A matter for the folks in Scotland
As you might expect, supporters of the Union are singularly delighted at the comments by President Obama to the effect that he favours a strong United Kingdom, implying that he is less than delighted with the notion of independence.
And the response from supporters of independence? One senior figure said to me privately: "This is incredible. We hadn't expected them to run Obama until August. We must be doing well!" This was, needless to say, delivered in ironic fashion.
To date, the US has stayed neutral on the Scottish question: the US ambassador to the UK told me last October that it was the policy of the US to stay out of the Scottish referendum.
At the same time, the US has appeared ready to be a little more open on the prospect of the UK leaving the EU. (The Americans are agin.)
The distinction was that the Scottish referendum was primarily an internal matter - while relations with the EU directly impinged upon global diplomacy.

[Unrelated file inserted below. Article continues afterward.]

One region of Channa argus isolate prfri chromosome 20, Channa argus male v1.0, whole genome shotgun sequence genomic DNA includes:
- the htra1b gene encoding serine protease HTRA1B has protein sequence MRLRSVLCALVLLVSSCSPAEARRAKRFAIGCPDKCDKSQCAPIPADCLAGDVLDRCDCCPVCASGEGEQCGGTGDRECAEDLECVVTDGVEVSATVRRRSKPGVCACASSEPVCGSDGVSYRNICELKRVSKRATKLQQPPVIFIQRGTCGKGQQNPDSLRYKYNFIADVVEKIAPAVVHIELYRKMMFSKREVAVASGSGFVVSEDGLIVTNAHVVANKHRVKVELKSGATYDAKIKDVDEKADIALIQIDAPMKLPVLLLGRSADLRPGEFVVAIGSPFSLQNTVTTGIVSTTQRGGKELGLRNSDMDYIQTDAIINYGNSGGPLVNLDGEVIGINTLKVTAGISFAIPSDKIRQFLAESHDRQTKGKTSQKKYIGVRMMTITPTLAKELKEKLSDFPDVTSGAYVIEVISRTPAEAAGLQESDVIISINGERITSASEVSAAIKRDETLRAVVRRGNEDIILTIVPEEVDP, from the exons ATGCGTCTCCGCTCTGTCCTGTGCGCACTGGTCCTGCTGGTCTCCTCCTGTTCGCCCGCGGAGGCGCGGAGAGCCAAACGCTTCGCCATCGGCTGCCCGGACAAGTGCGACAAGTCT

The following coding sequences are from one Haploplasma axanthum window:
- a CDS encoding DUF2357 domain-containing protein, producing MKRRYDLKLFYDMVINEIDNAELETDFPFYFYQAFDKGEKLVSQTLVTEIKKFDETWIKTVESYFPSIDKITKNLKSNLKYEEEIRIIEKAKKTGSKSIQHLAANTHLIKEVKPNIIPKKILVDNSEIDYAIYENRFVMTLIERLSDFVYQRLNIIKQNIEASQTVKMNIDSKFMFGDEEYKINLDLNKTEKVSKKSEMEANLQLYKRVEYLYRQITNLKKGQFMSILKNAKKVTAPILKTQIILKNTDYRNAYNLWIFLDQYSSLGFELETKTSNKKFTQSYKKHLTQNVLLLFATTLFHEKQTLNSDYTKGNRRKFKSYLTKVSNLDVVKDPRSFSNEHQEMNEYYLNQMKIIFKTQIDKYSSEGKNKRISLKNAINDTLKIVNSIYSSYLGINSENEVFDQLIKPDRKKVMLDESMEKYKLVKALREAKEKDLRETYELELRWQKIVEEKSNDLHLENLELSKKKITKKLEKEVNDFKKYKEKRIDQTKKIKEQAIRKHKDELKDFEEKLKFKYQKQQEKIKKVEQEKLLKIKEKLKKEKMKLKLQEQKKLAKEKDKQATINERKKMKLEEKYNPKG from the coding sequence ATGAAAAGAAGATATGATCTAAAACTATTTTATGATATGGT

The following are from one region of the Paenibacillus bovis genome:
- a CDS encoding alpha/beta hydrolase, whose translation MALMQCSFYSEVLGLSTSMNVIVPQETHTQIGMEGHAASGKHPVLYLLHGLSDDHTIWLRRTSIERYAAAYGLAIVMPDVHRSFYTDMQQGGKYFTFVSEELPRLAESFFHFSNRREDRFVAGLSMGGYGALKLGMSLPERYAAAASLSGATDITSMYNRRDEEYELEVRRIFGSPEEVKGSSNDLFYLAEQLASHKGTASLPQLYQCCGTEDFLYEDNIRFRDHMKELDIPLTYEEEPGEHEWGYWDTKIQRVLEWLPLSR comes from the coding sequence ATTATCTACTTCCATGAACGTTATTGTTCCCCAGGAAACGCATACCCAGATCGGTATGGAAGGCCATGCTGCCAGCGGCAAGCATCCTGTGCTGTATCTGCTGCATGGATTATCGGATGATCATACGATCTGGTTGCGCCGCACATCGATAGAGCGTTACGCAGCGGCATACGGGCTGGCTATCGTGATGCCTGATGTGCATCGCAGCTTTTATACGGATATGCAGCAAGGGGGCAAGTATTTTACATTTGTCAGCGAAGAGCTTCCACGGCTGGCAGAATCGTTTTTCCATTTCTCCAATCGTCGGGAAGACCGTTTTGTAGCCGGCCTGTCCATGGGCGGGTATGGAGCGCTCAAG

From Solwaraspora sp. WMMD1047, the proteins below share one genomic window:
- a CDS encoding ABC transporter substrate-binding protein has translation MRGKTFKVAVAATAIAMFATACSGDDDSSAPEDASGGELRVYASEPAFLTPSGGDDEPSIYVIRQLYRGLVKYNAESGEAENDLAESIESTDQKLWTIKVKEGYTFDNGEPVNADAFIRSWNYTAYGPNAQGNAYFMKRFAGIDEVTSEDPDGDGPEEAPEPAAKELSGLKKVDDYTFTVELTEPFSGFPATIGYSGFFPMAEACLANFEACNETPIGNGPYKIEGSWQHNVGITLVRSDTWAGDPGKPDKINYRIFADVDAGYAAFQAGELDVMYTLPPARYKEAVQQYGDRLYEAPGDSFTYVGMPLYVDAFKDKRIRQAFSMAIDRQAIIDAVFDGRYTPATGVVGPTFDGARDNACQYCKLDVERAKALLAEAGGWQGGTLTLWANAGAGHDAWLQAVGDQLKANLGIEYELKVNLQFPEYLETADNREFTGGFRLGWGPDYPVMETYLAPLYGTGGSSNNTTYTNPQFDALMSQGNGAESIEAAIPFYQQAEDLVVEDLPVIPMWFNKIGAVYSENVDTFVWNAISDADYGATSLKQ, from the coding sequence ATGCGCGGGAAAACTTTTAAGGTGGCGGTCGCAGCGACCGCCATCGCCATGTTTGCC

Speaking after the G7 summit in Brussels, President Obama has elided that distinction. He emphasised that the EU issue was for the people of the UK to determine - and the Scottish referendum remained a matter for folk in Scotland.
But his wider comments drew attention to the value placed upon a strong United Kingdom by its ally, the USA.
In response, the Shadow Foreign Secretary Douglas Alexander said it was a significant intervention which would remind people in Scotland of the global value placed upon the cross-border connection in the UK.
The First Minister Alex Salmond welcomed the emphasis upon popular self-determination. He noted that, unlike the US in 1776, the people of Scotland had the chance to choose their future democratically and without conflict.
His final message to the President? "Yes we can."